In chemistry, iron(III) refers to the element iron in its +3 oxidation state. In ionic compounds (salts), such an atom may occur as a separate cation (positive ion) denoted by Fe3+.

Ferric oxide, commonly, though not precisely, called rust.

The adjective ferric or the prefix ferri- is often used to specify such compounds — as in "ferric chloride" for iron(III) chloride, FeCl3. The adjective "ferrous" is used instead for iron(II) salts, containing the cation Fe2+. The word ferric is derived from the Latin word ferrum for iron.

Iron(III) metal centres also occur in coordination complexes, such as in the anion ferrioxalate, [Fe(C2O4)3]3−, where three bidentate oxalate ions surrounding the metal centre; or, in organometallic compounds, such as the ferrocenium cation [Fe(C2H5)2]+, where two cyclopentadienyl anions are bound to the FeIII centre.

Iron is almost always encountered in the oxidation states 0 (as in the metal), +2, or +3. Iron(III) is usually the most stable form in air, as illustrated by the pervasiveness of rust, an insoluble iron(III)-containing material.

Iron(III) and Life

Almost all known forms of life, particularly complex life, require iron.[1] Many proteins in living beings contain bound iron(III) ions; those are an important subclass of the metalloproteins. Examples include oxyhemoglobin, ferredoxin, and the cytochromes.

Nearly all living organisms, from bacteria to humans, store iron as microscopic crystals (3 to 8 nm in diameter) of iron(III) oxide hydroxide, inside a shell of the protein ferritin, from which it can be recovered as needed. [2]

Insufficient iron in the human diet causes anemia. Animals and humans can obtain the necessary iron from foods that contain it in assimilable form, such as meat. Other organisms must obtain their iron from the environment. However, iron tends to form highly insoluble iron(III) oxides/hydroxides in aerobic (oxygenated) environment, especially in calcareous soils. Bacteria and grasses can thrive in such environments by secreting compounds called siderophores that form soluble complexes with iron(III), that can be reabsorbed into the cell. (The other plants instead encourage the growth around their roots of certain bacteria that reduce iron(III) to the more soluble iron(II).)[3]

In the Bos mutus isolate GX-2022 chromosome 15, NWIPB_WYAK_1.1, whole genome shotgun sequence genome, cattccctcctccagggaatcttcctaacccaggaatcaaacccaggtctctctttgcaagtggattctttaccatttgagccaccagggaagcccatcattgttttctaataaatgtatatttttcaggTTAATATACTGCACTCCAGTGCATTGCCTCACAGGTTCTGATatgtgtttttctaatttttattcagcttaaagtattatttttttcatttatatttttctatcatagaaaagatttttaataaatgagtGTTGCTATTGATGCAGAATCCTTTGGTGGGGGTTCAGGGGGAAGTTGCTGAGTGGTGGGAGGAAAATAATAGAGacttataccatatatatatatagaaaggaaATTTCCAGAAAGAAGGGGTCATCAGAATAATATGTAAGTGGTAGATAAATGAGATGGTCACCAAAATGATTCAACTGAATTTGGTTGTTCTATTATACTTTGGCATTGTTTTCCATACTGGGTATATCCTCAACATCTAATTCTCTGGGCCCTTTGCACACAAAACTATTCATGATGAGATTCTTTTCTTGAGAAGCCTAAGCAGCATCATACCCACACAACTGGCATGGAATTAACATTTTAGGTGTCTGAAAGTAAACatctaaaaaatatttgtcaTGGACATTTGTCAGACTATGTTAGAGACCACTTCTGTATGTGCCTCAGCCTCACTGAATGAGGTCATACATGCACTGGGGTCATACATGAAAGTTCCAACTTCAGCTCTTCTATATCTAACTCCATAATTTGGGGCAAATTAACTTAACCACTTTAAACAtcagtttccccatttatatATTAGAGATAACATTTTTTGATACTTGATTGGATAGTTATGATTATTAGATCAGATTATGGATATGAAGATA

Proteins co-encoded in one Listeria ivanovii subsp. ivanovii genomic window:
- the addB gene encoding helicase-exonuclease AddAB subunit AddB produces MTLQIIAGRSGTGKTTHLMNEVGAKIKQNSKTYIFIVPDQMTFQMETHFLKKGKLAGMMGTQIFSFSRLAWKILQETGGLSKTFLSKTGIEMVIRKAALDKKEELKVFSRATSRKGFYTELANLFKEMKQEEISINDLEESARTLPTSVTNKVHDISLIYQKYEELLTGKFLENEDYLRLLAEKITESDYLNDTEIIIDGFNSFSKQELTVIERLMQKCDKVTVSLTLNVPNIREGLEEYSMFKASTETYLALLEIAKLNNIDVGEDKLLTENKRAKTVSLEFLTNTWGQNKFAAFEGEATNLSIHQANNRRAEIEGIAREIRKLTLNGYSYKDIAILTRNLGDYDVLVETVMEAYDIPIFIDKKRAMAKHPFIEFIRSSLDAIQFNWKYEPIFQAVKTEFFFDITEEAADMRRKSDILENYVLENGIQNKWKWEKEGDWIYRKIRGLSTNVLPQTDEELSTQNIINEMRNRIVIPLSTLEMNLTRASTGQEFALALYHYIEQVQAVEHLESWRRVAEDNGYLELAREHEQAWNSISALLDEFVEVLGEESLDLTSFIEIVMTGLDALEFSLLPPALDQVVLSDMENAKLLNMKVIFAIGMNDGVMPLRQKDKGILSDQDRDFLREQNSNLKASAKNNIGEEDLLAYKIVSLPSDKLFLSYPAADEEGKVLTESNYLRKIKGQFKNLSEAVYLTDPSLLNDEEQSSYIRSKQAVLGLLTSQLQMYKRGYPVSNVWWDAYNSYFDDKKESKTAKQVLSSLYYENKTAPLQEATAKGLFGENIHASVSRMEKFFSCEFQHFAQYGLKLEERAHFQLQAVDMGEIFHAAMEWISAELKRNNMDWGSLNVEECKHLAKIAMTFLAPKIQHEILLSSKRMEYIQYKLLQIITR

The formation of insoluble iron(III) compounds is also responsible for the low levels of iron in seawater, which is often the limiting factor for the growth of the microscopic plants (phytoplankton) that are the basis of the marine food web.[4]

Pourbaix diagram of aqueous iron

The insolubility of iron(III) compounds can be exploited to remedy eutrophication (excessive growth of algae) in lakes contaminated by excess soluble phosphates from farm runoff. Iron(III) combines with the phosphates to form insoluble iron(III) phosphate, thus reducing the bioavailability of phosphorus — another essential element that may also be a limiting nutrient.

Chemistry of iron(III)

Some iron(III) salts, like the chloride FeCl3, sulfate Fe2(SO4)3, and nitrate Fe(NO3)3 are soluble in water. However, other compounds like oxide Fe2O3 (hematite) and iron(III) oxide-hydroxide FeO(OH) are extremely insoluble, at least at neutral pH, due to their polymeric structure. Therefore, those soluble iron(III) salts tend to hydrolyze when dissolved in pure water, producing iron(III) hydroxide Fe(OH)3 that immediately converts to polymeric oxide-hydroxide via the process called olation and precipitates out of the solution. That reaction liberates hydrogen ions H+ to the solution, lowering the pH, until an equilibrium is reached.[5]